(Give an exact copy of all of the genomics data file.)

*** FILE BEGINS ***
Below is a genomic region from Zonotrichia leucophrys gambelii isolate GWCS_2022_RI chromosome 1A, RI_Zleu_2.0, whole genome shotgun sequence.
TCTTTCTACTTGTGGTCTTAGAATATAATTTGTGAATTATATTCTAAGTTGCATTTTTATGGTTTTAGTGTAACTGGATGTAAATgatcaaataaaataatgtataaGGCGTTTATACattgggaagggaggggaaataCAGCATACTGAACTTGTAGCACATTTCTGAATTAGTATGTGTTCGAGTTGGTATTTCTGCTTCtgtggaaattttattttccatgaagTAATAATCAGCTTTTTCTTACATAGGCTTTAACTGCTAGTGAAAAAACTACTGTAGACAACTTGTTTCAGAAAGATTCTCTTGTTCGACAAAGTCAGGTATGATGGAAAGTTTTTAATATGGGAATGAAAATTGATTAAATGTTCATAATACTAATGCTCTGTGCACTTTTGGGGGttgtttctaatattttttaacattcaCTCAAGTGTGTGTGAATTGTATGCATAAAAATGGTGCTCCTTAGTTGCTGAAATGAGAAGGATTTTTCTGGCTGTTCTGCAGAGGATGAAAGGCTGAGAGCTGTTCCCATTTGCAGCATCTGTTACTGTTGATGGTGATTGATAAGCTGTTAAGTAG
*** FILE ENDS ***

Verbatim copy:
Below is a genomic region from Zonotrichia leucophrys gambelii isolate GWCS_2022_RI chromosome 1A, RI_Zleu_2.0, whole genome shotgun sequence.
TCTTTCTACTTGTGGTCTTAGAATATAATTTGTGAATTATATTCTAAGTTGCATTTTTATGGTTTTAGTGTAACTGGATGTAAATgatcaaataaaataatgtataaGGCGTTTATACattgggaagggaggggaaataCAGCATACTGAACTTGTAGCACATTTCTGAATTAGTATGTGTTCGAGTTGGTATTTCTGCTTCtgtggaaattttattttccatgaagTAATAATCAGCTTTTTCTTACATAGGCTTTAACTGCTAGTGAAAAAACTACTGTAGACAACTTGTTTCAGAAAGATTCTCTTGTTCGACAAAGTCAGGTATGATGGAAAGTTTTTAATATGGGAATGAAAATTGATTAAATGTTCATAATACTAATGCTCTGTGCACTTTTGGGGGttgtttctaatattttttaacattcaCTCAAGTGTGTGTGAATTGTATGCATAAAAATGGTGCTCCTTAGTTGCTGAAATGAGAAGGATTTTTCTGGCTGTTCTGCAGAGGATGAAAGGCTGAGAGCTGTTCCCATTTGCAGCATCTGTTACTGTTGATGGTGATTGATAAGCTGTTAAGTAG